Consistent with past practice, we will be providing 2023 guidance early next year. Based on current spot rates, our reported revenue growth for next year will have a 3% headwind based on the strengthening of the U.S. dollar over the course of 2022. We’ll of course provide a more robust update early next year with the benefit of additional financial performance in the rearview mirror.

Thank you so much for your time and attention and with that operator, we’ll now open the call for any questions.

Questions and Answers:

Operator

[Operator Instructions]. Our first question comes from Bernie McTernan with Needham and Company. Your line is now open.

Bernie McTernan — Needham and Company — Analyst

Great. Thank you for taking the questions. To start, the higher margin guidance for the year, Jarrod, is this — are these levels you think you continue to expand upon in 2023 and 2024 or there — just trying to suss out if there’s any one time benefits this year that might not be recurring.

Jarrod Yahes — Chief Financial Officer

So, Bernie, we’re firstly pleased with the way that we’re managing the business from a profit perspective. We think we’re doing things for the long-term and managing that balance between growth and profitability. We’re not taking shortcuts. There’s a number of sustainable year on year efforts that we’re undertaking to fundamentally improve the gross margin of the business and to continue to have operating leverage in our business. And we think these are sort of multi-year payouts for our business and for our shareholders. So in short, to answer your question to the extent we end-up the year at the 26.5%, that is resident in our guidance. We do think that that’s a durable and sustainable baseline to build-off of.

We do have targets that we’ve spoken about externally at getting 50 basis points of margin expansion and we’re going to continue to focus on that. So to answer your question, nothing one time that’s driving that. There’s a lot of opportunities to continue to build and grow that and drive the operating leverage into the future.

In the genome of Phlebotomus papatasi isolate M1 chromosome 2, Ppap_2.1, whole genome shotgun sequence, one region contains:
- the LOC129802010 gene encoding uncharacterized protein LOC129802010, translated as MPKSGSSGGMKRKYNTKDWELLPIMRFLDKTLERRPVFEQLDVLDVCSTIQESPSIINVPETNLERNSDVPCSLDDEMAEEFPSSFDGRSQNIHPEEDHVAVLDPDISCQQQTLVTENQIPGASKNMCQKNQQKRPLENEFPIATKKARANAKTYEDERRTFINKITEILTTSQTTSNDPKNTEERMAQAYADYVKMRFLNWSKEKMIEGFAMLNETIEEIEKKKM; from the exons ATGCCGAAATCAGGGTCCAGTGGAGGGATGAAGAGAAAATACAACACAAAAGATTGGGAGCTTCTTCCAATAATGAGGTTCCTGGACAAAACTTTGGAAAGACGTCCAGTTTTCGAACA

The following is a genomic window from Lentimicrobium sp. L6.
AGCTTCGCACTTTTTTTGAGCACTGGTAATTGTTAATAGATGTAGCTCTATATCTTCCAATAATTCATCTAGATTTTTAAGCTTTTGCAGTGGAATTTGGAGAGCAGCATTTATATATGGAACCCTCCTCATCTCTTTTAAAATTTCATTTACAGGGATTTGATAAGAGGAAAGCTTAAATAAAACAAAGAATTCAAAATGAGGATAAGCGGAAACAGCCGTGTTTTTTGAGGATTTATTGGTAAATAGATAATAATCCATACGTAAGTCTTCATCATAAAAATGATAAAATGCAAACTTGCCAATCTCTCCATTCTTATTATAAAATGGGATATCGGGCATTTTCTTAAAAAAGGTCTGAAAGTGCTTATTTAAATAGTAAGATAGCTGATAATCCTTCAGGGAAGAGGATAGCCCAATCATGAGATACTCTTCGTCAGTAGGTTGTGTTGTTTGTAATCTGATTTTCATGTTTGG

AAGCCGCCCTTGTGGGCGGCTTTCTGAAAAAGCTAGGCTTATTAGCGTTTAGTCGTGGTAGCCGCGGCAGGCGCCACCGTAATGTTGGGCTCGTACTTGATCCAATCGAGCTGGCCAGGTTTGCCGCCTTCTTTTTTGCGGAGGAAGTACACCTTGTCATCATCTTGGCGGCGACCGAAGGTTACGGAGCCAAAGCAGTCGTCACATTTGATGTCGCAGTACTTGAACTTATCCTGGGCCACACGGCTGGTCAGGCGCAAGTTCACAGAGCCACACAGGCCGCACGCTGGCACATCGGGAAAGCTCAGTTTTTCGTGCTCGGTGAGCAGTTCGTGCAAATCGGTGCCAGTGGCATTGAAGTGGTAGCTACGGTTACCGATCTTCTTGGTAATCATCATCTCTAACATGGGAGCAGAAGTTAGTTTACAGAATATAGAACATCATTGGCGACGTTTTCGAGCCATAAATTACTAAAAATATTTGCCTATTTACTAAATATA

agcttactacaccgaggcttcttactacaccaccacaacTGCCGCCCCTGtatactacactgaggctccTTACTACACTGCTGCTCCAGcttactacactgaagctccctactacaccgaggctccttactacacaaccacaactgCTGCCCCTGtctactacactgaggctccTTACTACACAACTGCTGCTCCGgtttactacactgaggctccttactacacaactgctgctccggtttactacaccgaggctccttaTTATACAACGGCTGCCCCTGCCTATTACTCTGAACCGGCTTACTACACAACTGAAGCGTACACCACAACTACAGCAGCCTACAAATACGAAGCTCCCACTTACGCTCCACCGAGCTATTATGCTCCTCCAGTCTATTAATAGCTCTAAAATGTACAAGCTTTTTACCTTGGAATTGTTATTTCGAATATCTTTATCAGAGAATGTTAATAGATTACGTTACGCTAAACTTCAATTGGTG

Bernie McTernan — Needham and Company — Analyst

Great and then — sorry a multiparter on OpenAI, but just if you could just help us understand the use cases right now for AI generated content now for stock and how that should change over time. And then b, AI is getting a lot of publicity right now, there’s just a New York Times article. But like how prevalent is it in the marketplace and so maybe for an example like how would you expect your 2023 content usage to be split between AI and stock and then what are the margin implications, as — assuming AI content increases in popularity.

Paul Hennessy — Chief Executive Officer

Yeah, Bernie, it’s Paul. Maybe, I’ll start with my favorite answer, I don’t know. This is the first hitch of the first innings around a lot of this technology but here’s what we know. By leveraging our content library, by bringing this technology to bear, we’re doing what’s Shutterstock always does, which is put our customers and our contributors in the way of creating great creative. And in doing so, we know how to monetize that and so, we think that this will be a constructive part of our business going-forward. I don’t know what the size of this is going to be in 2023, but we’re building this in a way where it’s contributory to revenue and to margin and that’s how we think about it.